I recently gave a talk to a group of about two hundred employees. There were no more than five people of color in their organization, and of these five, only two were African American. Over and over, I emphasized the importance of white people having racial humility and of not exempting ourselves from the unavoidable dynamics of racism. As soon as I was done speaking, a line of white people formed – ostensibly to ask me questions – but more typically to reiterate the same opinions on race they held when they had entered the room. The first in line was a white man who explained that he was Italian American and that Italians were once considered black and discriminated against, so didn’t I think that white people experience racism too? That he could be in that overwhelmingly white room of coworkers and exempt himself from an examination of his whiteness because Italians were once discriminated against is an all-too-common example of individualism. A more fruitful form of engagement (because it expands rather than protects his current worldview) would have been to consider how Italian Americans were able to become white and how that assimilation has shaped his experience in the present as a white man. His claims did not illustrate that he was different from other white people when it comes to race. I can predict that many readers will make similar claims of exception precisely because we are products of our culture, not separate from it.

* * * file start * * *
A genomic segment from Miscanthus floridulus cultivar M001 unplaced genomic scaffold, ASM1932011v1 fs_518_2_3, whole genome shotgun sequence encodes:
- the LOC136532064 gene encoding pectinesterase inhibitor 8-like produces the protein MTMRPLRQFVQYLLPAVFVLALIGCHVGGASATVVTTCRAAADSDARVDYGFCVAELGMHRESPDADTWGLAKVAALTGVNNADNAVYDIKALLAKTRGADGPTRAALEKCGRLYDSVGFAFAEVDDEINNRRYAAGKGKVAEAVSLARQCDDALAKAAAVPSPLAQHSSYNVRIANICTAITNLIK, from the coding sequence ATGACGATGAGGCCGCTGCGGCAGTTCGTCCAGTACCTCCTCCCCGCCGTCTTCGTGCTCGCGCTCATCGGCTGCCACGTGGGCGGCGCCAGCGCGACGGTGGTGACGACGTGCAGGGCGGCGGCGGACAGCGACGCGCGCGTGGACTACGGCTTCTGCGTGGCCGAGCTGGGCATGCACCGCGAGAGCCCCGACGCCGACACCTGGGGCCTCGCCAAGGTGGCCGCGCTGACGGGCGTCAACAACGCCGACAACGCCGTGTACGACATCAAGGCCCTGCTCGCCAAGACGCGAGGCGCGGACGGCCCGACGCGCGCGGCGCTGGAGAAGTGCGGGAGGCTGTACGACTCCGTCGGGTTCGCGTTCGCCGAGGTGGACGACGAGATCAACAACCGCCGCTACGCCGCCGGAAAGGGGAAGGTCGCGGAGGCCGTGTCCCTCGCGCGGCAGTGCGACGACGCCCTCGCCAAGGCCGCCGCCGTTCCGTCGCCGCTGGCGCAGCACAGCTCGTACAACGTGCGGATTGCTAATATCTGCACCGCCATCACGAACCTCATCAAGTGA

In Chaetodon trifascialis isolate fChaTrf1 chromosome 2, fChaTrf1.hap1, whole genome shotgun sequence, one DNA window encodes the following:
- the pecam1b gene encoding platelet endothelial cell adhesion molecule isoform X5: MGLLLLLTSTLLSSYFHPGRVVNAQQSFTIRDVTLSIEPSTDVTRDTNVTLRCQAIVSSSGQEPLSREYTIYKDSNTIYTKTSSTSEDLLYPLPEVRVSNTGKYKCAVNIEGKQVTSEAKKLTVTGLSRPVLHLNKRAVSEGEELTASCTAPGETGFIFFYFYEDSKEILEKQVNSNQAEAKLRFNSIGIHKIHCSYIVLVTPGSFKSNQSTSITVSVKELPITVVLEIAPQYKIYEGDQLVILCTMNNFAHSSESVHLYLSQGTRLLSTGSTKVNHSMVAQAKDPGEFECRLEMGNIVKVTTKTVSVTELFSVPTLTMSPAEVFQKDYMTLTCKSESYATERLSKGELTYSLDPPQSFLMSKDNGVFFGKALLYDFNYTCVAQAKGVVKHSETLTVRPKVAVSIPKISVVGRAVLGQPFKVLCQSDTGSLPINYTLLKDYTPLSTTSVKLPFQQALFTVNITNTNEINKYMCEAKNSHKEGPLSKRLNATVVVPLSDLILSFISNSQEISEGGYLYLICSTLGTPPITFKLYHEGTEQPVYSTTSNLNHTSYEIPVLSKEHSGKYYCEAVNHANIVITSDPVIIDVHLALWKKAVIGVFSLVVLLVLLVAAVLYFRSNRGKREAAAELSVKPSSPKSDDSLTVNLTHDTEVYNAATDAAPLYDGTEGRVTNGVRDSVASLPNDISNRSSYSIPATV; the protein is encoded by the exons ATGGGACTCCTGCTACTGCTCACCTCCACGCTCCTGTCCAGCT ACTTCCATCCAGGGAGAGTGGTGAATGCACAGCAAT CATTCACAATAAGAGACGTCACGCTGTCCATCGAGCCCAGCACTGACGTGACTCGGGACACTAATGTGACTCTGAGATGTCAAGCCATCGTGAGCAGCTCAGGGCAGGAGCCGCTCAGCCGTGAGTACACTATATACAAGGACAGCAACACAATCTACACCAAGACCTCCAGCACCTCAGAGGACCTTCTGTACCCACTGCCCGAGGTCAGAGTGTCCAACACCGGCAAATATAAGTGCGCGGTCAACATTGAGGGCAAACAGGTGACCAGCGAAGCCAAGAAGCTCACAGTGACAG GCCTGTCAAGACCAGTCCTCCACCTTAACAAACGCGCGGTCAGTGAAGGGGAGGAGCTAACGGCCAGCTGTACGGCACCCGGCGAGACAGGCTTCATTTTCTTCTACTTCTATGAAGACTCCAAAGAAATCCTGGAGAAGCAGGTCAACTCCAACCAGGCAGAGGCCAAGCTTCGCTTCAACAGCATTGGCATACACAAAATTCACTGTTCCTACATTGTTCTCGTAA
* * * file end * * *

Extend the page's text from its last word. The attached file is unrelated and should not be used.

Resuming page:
From “White Fragility: What It’s So Hard For White People To Talk About Racism” by Robin DiAngelo – Beacon Press